Eilish’s dad Lawrence Cowan added, “My daughter and disabled children like her deserve every opportunity to be loved and belong just like everyone else.
“Time and again parents with disabled children have to fight or wait for support we need. This funding decision means The Yard cannot grow to meet demand. It effectively means that disabled children and parents are missing out on vital support, yet again.
“Our kids won’t wait any longer. The First Minister says his priorities are tackling poverty and improving childcare. Charities like The Yard are essential services delivering both these priorities for some of the most vulnerable children in Scotland. We need to see a fairer funding approach.”
Celine Sinclair, CEO of The Yard added, “The Yard is well placed to support the Scottish Government in effectively achieving its key priorities of tackling poverty and childcare. Disabled children and their families face multiple barriers to inclusion and are simply not getting a fair deal. The Yard directly supports over 2300 children and young people from 16 different local authorities. By rolling forward our grant without adjustment, our funding has in effect dropped from £163 per family annually to only £39 per family. By reversing this decision and reinstating funding levels in real terms, Scottish Government will be supporting some of Scotland’s most vulnerable children and giving them the chance to flourish.”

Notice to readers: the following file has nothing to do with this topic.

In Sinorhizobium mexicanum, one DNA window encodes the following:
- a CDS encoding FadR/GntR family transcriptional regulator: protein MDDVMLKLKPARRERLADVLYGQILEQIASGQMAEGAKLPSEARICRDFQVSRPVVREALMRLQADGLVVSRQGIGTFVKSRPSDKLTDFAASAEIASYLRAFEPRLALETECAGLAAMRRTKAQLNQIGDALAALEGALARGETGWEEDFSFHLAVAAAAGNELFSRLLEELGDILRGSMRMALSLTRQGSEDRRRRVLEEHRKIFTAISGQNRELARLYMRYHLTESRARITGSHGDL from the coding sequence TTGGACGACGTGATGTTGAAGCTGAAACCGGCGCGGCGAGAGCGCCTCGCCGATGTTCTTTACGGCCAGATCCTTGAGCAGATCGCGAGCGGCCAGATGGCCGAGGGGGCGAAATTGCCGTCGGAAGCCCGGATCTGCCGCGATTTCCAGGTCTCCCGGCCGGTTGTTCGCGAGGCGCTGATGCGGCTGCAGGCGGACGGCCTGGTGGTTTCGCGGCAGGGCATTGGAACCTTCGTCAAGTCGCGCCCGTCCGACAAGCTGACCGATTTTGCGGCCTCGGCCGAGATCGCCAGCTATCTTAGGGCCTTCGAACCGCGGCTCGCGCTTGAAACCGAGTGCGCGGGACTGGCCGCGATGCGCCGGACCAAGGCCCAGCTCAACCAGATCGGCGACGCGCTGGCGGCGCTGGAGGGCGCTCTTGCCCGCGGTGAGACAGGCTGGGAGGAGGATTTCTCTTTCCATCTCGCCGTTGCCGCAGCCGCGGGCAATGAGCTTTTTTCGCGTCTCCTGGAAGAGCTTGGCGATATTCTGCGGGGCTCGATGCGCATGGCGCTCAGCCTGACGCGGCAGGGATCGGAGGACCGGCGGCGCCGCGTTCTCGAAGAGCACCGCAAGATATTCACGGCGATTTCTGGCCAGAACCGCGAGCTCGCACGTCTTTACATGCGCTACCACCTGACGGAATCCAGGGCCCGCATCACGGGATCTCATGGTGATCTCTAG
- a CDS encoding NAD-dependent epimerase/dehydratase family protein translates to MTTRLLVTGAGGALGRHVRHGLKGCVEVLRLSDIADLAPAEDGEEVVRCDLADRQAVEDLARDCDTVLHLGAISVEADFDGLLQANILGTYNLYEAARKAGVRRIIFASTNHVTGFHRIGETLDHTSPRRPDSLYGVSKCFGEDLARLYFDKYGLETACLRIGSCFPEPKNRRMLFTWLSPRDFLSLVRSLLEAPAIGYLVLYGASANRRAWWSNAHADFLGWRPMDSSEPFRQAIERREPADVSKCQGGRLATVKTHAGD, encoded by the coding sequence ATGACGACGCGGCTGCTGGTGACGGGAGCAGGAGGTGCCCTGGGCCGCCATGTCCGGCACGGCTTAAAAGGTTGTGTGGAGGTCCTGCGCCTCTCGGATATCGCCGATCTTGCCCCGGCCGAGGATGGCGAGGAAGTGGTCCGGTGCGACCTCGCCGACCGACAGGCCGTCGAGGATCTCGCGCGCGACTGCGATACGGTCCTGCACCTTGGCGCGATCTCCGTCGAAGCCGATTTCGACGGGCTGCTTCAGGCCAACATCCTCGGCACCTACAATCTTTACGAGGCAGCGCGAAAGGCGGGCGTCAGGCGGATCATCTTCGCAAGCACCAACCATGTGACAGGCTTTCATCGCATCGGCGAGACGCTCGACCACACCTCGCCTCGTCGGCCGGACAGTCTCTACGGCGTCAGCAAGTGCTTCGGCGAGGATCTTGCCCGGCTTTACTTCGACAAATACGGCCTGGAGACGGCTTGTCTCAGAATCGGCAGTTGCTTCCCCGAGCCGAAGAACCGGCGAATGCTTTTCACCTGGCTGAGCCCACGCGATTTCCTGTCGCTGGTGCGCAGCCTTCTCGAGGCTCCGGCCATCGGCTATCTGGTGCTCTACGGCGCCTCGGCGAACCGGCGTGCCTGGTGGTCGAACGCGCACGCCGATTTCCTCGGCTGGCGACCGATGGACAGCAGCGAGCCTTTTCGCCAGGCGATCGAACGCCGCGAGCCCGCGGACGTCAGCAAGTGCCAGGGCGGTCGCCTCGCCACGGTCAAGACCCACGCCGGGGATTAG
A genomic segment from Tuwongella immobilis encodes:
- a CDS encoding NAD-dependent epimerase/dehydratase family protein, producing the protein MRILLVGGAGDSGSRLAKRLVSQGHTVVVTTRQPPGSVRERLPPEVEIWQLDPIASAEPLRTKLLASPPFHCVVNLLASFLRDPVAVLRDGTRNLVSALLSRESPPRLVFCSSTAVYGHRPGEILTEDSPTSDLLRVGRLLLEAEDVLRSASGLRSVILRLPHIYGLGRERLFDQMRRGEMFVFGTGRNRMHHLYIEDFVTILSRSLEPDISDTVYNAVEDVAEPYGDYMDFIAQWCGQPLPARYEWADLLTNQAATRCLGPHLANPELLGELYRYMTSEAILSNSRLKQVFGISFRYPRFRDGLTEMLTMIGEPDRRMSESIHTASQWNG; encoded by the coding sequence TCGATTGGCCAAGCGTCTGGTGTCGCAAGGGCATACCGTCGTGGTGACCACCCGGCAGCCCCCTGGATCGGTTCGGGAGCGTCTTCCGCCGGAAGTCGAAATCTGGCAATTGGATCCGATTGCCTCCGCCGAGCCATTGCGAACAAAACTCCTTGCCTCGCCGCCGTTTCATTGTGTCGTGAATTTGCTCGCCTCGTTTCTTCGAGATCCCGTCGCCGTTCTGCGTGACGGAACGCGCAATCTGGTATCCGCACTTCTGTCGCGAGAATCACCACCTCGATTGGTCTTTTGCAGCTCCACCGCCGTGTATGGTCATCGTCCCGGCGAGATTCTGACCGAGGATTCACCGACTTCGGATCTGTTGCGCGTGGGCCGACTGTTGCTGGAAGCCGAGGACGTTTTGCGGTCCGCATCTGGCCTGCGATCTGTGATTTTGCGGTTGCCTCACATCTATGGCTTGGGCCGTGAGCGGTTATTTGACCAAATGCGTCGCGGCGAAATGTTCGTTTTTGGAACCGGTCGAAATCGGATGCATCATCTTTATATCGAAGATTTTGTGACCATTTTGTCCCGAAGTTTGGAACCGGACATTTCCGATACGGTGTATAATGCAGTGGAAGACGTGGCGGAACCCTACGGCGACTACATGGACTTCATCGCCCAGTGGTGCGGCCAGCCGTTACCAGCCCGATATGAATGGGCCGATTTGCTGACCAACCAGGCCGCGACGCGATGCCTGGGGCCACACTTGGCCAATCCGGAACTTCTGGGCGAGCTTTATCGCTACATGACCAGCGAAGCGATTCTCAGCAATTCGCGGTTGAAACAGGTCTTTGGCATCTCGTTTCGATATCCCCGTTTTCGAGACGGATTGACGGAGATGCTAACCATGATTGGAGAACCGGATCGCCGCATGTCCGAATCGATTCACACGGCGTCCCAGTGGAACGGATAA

The Yard offers creative and inclusive play experiences in a well-supported environment, alongside wraparound support for the whole family, with a varied programme of drop-in, respite and transition youth clubs, early years, specialist sessions with schools, family play sessions, plus inclusive play and disability training.
Households containing a disabled person have higher levels of child material deprivation (20%) compared to households with no disabled people (8%)* and 33% of Scottish families have extra disability and care-related costs of £300+ a month**. This summer, just 4% of families with disabled children had a holiday club for all the days and hours the family needs, with over a third reporting that providers could not meet their disabled child’s needs.***
To sign the petition, visit https://www.change.org/ourkidswontwait
For more information about The Yard, visit www.theyardscotland.org.uk
*Scotland’s Wellbeing: national outcomes for disabled people” 2019, Scottish Government
** “Caring More than Most”, 2017, Contact